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The Liberal government said last year that it would look at tackling ticket-reselling bots after an outcry from fans who were shut out of buying tickets to the Tragically Hip’s farewell tour. (JONATHAN HAYWARD/THE CANADIAN PRESS)
The Liberal government said last year that it would look at tackling ticket-reselling bots after an outcry from fans who were shut out of buying tickets to the Tragically Hip’s farewell tour. (JONATHAN HAYWARD/THE CANADIAN PRESS)

Battling 'bots' that gobble up concert tickets an enforcement headache Add to ...

As audiences for live music, sports, theatre and other events grasp with resellers taking advantage of ticket-buying’s digital transition, Ontario has opened consultations to refresh legislation to address the problem.

Ticketing is now a digital-first industry, but websites such as Ticketmaster have increasingly become the target of “bot” technology that rapidly buys up huge quantities of tickets and resellers that put them back on the market at enormous markups. Attorney-General Yasir Naqvi announced Tuesday that the province would seek guidance from the public and ticketing industry to make ticket-buying more accessible, affordable and transparent, with better legal enforcement.

The growing practice became a major public pain point this past summer during a blockbuster Tragically Hip tour in the wake of frontman Gord Downie’s cancer announcement, prompting fan outcry over the ethics of allowing resale markets to gouge fans. But a review of ticket laws and subsequent legal changes would not likely be a cure-all for event-goers, who would continue to battle what has become a murky, globalized market.

As good as it looks for fans, “legislation can’t keep up with technology, and the resellers are highly motivated because they can make a very large amount of money,” says Catherine Moore, an adjunct professor of music technology at the University of Toronto. “It’s classic supply and demand driving prices to unlimited heights.”

The global secondary ticket industry has been reported as worth more than $8-billion (U.S.).

The combination of high automation and off-shore operations can make bulk purchasers and resellers difficult to wrangle, Prof. Moore says.

Pascal Courty, an economics professor at the University of Victoria who studies ticket resale markets, says that the industry “has to change, and it has to come from self-regulation.” Primary ticket vendors like Ticketmaster, he says, should become more transparent with ticket prices and availability. While governments can demand transparency and design laws against bots, Prof. Courty believes creating a set of industry best practices set around third-party auditing would be beneficial for both artists and fans.

It’s not just bots that gobble up tickets – many venues hold a large number of tickets on behalf of the promoter and industry colleagues, and quiet, exclusive ticket presales can consume more seats.

The public is rarely sure exactly how much capacity remains in a venue by the time they’re given a chance to buy tickets. “Part of this tension can be solved by audits,” Prof. Courty said.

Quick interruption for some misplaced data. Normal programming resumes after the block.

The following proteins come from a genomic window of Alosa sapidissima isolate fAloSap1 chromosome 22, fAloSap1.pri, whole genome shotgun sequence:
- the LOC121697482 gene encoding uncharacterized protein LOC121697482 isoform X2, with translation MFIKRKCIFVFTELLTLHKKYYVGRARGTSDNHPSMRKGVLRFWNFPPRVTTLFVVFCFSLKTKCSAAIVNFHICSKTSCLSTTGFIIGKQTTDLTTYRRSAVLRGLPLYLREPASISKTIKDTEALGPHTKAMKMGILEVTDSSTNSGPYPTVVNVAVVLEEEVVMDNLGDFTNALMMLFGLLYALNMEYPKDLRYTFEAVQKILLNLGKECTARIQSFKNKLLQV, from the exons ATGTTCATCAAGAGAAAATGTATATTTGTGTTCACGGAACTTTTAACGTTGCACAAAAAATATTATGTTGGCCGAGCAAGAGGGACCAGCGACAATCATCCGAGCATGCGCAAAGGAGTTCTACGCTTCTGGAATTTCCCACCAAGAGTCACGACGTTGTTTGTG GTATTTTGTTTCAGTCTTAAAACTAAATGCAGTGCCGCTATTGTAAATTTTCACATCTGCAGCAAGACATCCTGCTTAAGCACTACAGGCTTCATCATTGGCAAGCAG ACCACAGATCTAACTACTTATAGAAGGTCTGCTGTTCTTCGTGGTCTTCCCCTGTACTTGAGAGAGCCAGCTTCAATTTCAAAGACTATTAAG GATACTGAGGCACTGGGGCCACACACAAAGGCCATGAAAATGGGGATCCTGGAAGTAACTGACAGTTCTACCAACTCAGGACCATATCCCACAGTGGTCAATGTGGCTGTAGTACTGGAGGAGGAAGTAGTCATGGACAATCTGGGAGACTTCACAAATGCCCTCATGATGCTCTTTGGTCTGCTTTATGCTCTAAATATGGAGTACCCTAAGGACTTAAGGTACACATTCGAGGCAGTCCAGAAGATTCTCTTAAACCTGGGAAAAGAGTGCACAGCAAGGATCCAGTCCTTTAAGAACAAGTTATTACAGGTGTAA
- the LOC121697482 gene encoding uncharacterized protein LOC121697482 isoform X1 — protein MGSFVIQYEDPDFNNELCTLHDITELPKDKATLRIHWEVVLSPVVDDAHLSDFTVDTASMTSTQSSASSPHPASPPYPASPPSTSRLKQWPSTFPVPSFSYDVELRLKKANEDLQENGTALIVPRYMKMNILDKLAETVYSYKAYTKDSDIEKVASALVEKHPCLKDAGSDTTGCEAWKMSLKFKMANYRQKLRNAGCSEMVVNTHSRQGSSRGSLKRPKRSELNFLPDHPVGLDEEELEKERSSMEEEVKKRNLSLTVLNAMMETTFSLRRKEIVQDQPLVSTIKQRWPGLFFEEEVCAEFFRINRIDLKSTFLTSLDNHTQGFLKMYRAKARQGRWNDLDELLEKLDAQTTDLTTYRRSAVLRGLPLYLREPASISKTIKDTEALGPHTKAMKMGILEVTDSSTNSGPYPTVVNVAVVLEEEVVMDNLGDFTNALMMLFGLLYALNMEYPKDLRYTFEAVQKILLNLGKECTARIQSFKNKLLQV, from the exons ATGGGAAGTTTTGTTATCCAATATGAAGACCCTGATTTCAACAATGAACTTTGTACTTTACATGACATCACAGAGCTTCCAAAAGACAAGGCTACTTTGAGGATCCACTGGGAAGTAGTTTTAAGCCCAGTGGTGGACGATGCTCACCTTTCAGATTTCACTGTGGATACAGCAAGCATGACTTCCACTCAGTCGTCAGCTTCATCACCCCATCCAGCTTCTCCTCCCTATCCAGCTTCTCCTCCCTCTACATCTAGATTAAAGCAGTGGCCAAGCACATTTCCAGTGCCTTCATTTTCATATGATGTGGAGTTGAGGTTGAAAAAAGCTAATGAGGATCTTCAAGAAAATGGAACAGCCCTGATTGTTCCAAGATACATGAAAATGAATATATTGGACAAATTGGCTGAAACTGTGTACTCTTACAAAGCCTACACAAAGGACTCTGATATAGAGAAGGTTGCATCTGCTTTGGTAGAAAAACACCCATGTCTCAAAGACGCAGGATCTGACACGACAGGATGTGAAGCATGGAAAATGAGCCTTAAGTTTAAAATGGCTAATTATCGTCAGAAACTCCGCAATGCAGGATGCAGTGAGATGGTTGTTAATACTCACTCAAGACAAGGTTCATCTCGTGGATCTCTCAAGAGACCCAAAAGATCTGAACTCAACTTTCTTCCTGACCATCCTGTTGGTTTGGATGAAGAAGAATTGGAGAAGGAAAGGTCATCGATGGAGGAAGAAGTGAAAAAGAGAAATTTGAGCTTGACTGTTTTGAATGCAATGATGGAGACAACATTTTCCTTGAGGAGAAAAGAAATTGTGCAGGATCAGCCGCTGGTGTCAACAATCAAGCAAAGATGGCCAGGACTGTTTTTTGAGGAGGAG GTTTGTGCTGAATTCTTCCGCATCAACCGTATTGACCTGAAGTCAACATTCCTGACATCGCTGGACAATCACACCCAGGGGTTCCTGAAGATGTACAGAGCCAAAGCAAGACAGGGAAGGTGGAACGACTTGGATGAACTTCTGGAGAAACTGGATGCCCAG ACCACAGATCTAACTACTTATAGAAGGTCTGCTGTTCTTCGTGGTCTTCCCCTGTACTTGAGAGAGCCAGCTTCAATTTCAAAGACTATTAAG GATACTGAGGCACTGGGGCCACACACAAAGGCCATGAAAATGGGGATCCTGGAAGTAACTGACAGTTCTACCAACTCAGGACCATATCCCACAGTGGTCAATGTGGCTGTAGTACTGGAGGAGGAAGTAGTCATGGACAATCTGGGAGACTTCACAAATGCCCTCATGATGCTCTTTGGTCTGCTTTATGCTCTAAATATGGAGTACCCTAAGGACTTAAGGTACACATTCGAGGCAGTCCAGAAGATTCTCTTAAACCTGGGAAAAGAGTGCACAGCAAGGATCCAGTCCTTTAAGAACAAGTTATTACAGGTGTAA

Artist-led audits are becoming increasingly prevalent. Country star Eric Church, for example, recently cancelled 25,000 tour tickets and put them back for sale after determining they were being sold by scalpers.

In an interview, Mr. Naqvi said that enforcing legislation around ticket sales and resales would certainly be difficult, and that his focus was on “practical solutions.” He declined to provide examples pending the consultation’s results, but said that options included routine check-ins for anti-scalping technology investment and partnerships with other large entertainment hubs such as New York.

This past year, the New York Attorney-General’s office found that only 46 per cent of tickets for popular concerts were reserved for the public and that tickets on resale markets had, on average, a 49-per-cent markup.

Entertainment lawyer Miro Oballa said legislation “sends a clear signal about the government’s position,” which is positive, but that governments can have difficulty with enforcement given ticketing’s many stakeholders.

Laws around scalping are inconsistent across jurisdictions: Quebec, Ontario, Manitoba and Saskatchewan, for example, have varying laws dealing with ticket resales and mass-purchase bot software. Alberta repealed scalping-related legislation in 2009.

Ontario’s Ticket Speculation Act was modified in 2015, allowing for ticket resale if they’re verified by the vendor or if there’s a money-back guarantee.

StubHub is among the best-known ticket resale marketplaces.

While Laura Dooley, its senior manager of government relations, says StubHub does not get involved with who lists tickets and sets prices – a position that frustrates many in the music industry – she believes revised legislation will be effective in balancing the marketplace.

“Bots provide an unfair advantage to people that are using them, over the average fan,” she said.

In a statement, a Ticketmaster spokesperson wrote that after investing “millions” into bot prevention, “this is something that cannot be solved through technology alone.”

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